Education Investments in Middle East, Eastern and Southern Africa Region: Gaps & Opportunities towards sustainable financing beyond GPE commitments
The recent school closures and lockdowns have forced children, especially girls around the world from the classroom - and millions may never return.
The most marginalised and underserved - children with disabilities, minority populations, low-income families and girls - have been pushed further to the margins.
COVID-19 laid bare existing inequalities within the education system that we can no longer afford to ignore. Without quality education, the next generation faces the threats of child labour, poor health, early marriage and intergenerational poverty. Drastic action is needed.
Determining how to make every cent of education funding work for girls is more important than ever. I am pleased that this report and policy documents provide important recommendations for the different actors supporting better financing for gender equality in education.
Currently, the recent G7 and GPE financial commitments do not go far enough to meet the ambitious targets and address the massive financing gap facing the education sector.
The unprecedented disruption to education is an opportunity to change the status quo and introduce new, gender-responsive measures to transform our education systems.
Ensuring every girl can go to school depends on governments’ ability to provide stimulus spending at scale to reenroll girls, provide them with remedial learning support and increase overall investment in education. If leaders act with the urgency and ambition that the crisis demands, they can help millions of girls and lay the foundations for a gender-just recovery from the pandemic.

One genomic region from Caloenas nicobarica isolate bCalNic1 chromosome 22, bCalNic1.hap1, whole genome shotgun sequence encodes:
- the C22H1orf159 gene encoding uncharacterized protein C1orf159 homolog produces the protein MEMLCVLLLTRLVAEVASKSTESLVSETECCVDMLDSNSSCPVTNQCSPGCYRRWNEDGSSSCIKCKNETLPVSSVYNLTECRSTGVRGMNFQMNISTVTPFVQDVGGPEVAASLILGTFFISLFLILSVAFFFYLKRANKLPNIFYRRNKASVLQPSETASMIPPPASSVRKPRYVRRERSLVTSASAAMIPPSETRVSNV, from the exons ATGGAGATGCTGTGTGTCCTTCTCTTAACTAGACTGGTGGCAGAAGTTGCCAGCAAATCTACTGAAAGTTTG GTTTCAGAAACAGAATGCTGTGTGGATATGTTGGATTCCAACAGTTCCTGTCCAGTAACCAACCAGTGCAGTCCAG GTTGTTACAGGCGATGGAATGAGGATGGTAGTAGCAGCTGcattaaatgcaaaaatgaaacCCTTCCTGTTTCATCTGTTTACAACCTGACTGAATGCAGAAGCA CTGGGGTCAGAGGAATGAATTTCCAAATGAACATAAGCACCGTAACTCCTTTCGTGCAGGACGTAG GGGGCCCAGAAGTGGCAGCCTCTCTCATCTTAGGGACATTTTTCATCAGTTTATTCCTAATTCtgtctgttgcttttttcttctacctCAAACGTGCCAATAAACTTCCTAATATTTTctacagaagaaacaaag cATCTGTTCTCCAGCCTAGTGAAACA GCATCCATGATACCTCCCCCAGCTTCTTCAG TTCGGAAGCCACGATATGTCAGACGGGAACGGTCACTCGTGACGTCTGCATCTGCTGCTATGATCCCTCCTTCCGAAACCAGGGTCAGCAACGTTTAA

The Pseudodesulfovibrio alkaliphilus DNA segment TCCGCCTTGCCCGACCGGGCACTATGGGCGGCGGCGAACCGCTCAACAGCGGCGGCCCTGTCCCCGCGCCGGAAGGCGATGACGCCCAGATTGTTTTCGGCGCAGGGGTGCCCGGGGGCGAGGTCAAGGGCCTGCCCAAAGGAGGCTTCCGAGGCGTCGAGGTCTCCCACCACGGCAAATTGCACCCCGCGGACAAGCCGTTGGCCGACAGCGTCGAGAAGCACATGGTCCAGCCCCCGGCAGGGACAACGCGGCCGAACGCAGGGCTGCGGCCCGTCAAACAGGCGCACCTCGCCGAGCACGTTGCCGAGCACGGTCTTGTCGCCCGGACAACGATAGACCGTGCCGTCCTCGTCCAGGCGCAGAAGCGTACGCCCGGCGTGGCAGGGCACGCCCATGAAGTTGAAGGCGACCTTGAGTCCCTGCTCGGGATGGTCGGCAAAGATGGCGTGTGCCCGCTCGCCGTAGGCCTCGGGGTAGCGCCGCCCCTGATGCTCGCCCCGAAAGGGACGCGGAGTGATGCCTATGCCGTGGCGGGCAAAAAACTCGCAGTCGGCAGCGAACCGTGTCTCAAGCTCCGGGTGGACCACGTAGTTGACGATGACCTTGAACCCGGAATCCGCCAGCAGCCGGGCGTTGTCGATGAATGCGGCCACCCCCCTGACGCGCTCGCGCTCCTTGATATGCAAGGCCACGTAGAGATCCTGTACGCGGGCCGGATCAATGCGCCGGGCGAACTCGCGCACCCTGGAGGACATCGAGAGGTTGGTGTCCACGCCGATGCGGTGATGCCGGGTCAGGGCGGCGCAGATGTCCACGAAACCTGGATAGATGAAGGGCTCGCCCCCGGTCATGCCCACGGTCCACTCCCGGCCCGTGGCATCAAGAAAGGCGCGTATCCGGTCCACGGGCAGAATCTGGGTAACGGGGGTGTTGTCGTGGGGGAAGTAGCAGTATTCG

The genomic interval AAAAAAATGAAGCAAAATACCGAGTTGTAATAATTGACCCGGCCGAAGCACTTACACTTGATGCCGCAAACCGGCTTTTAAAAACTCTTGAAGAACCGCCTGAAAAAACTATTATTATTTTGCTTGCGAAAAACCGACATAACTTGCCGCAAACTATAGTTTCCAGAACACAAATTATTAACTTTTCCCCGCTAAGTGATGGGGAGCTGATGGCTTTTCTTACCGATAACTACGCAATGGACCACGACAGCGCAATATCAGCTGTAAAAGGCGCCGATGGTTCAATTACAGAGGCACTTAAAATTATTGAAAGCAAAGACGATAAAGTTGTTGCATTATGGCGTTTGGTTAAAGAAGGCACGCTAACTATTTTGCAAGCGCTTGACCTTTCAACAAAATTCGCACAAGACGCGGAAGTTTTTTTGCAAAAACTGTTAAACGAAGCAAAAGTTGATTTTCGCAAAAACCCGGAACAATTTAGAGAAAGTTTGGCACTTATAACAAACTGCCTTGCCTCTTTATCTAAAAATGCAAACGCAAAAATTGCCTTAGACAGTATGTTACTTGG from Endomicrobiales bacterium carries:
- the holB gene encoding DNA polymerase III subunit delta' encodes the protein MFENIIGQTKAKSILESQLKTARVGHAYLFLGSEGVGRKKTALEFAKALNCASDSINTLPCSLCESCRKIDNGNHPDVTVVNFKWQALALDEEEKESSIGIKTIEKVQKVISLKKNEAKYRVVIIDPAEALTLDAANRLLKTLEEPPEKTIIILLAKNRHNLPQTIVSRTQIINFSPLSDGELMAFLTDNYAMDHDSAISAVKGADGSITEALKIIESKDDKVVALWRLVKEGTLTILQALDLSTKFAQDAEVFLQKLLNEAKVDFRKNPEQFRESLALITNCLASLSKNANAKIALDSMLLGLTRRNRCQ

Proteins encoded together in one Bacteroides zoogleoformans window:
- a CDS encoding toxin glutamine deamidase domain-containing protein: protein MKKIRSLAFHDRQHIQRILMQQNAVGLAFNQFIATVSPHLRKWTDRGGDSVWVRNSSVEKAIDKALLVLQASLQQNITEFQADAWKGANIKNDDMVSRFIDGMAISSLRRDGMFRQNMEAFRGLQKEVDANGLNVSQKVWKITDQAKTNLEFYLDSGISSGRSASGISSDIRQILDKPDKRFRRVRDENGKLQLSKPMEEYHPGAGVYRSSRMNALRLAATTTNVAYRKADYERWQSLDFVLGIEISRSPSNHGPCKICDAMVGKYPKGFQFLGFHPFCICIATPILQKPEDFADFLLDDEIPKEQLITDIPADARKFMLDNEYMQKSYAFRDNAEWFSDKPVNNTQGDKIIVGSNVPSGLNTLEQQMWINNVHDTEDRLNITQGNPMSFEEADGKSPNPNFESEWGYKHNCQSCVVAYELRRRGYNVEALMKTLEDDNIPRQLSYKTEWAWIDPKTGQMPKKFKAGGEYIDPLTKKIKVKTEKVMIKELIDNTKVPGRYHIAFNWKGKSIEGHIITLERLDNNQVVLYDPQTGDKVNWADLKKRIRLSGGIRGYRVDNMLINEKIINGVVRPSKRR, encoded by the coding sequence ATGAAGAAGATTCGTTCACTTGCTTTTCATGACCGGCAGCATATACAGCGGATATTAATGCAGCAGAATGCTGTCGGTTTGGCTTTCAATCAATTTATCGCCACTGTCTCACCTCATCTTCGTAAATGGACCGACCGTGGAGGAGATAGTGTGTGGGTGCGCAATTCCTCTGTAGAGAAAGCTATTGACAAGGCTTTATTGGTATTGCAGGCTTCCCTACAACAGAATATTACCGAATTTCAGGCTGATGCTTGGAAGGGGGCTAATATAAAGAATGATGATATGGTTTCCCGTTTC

This change will require sufficient technical capacity at all levels, sufficient gender-disaggregated data, and because it needs the involvement of a number of government departments, sufficient political will.
We have clear and urgent opportunity to build back equal. This report calls for bold actions from brave leaders;
Build strong, well-performing systems by investing in what works and rooting out corruption and waste,
Support innovation in how education is delivered while better supporting the teaching profession, and embracing technology,
Prioritise inclusion, to make sure that the most marginalized especially girls, poorest, youngest and children with disabilities, receive a quality education.
Mobilise sufficient finance through domestic finance and increasing international support, including innovative finance.
We must continue to use our collective power of the partnership and development diplomacy to bring partners together to catalyze change and mobilize greater investments.
Executive Director, MEESA